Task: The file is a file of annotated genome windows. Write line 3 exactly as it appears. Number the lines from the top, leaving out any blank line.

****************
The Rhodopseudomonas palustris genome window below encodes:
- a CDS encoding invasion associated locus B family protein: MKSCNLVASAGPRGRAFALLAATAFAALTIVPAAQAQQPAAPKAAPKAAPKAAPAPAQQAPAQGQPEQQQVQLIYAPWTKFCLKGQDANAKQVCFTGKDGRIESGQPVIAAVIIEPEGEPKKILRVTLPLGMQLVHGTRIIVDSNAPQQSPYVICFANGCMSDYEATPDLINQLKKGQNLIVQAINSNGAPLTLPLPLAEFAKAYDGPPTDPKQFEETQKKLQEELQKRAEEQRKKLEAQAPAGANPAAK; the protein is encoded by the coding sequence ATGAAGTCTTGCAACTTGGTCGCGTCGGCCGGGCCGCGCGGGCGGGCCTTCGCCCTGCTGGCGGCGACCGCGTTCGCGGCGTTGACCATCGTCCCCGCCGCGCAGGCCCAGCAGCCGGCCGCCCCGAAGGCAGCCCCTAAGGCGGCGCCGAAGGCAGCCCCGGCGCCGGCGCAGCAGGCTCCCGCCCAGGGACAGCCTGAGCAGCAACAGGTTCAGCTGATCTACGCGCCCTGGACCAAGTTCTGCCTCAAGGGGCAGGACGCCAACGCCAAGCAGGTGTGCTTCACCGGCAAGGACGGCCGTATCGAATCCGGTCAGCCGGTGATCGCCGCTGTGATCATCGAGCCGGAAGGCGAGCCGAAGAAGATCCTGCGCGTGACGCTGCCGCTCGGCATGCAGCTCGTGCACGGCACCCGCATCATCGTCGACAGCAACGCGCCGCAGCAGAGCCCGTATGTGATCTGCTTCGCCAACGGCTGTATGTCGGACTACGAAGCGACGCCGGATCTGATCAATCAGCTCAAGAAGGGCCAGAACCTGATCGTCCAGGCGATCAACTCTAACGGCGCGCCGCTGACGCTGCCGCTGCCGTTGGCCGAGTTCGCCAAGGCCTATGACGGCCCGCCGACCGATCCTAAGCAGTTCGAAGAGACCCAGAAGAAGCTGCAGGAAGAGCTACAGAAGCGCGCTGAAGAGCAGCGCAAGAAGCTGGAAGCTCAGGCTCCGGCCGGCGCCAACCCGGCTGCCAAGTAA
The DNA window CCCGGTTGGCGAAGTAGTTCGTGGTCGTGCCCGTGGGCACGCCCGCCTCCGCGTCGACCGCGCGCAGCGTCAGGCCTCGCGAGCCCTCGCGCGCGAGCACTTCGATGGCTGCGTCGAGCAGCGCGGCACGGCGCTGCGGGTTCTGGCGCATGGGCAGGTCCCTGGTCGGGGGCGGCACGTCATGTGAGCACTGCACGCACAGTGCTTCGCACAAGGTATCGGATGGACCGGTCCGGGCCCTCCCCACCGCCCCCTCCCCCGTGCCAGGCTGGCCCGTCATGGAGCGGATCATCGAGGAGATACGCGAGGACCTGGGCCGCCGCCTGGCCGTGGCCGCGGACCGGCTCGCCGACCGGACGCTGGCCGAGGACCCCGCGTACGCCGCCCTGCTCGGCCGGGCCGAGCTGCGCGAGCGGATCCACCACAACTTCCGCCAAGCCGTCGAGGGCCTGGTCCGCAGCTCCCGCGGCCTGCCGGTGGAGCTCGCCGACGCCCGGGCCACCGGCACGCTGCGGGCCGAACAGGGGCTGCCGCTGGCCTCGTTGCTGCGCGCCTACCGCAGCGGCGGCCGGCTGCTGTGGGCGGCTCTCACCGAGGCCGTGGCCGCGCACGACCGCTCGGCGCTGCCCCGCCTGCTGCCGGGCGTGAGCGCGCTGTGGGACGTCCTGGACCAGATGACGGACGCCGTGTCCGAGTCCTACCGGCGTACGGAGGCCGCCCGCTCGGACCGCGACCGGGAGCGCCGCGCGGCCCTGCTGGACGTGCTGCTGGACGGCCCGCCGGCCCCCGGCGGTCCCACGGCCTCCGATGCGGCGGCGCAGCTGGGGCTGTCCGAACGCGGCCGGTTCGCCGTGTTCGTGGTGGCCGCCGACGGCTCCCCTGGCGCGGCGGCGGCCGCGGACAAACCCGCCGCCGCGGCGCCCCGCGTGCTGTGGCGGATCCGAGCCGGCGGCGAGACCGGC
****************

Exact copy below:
The DNA window CCCGGTTGGCGAAGTAGTTCGTGGTCGTGCCCGTGGGCACGCCCGCCTCCGCGTCGACCGCGCGCAGCGTCAGGCCTCGCGAGCCCTCGCGCGCGAGCACTTCGATGGCTGCGTCGAGCAGCGCGGCACGGCGCTGCGGGTTCTGGCGCATGGGCAGGTCCCTGGTCGGGGGCGGCACGTCATGTGAGCACTGCACGCACAGTGCTTCGCACAAGGTATCGGATGGACCGGTCCGGGCCCTCCCCACCGCCCCCTCCCCCGTGCCAGGCTGGCCCGTCATGGAGCGGATCATCGAGGAGATACGCGAGGACCTGGGCCGCCGCCTGGCCGTGGCCGCGGACCGGCTCGCCGACCGGACGCTGGCCGAGGACCCCGCGTACGCCGCCCTGCTCGGCCGGGCCGAGCTGCGCGAGCGGATCCACCACAACTTCCGCCAAGCCGTCGAGGGCCTGGTCCGCAGCTCCCGCGGCCTGCCGGTGGAGCTCGCCGACGCCCGGGCCACCGGCACGCTGCGGGCCGAACAGGGGCTGCCGCTGGCCTCGTTGCTGCGCGCCTACCGCAGCGGCGGCCGGCTGCTGTGGGCGGCTCTCACCGAGGCCGTGGCCGCGCACGACCGCTCGGCGCTGCCCCGCCTGCTGCCGGGCGTGAGCGCGCTGTGGGACGTCCTGGACCAGATGACGGACGCCGTGTCCGAGTCCTACCGGCGTACGGAGGCCGCCCGCTCGGACCGCGACCGGGAGCGCCGCGCGGCCCTGCTGGACGTGCTGCTGGACGGCCCGCCGGCCCCCGGCGGTCCCACGGCCTCCGATGCGGCGGCGCAGCTGGGGCTGTCCGAACGCGGCCGGTTCGCCGTGTTCGTGGTGGCCGCCGACGGCTCCCCTGGCGCGGCGGCGGCCGCGGACAAACCCGCCGCCGCGGCGCCCCGCGTGCTGTGGCGGATCCGAGCCGGCGGCGAGACCGGC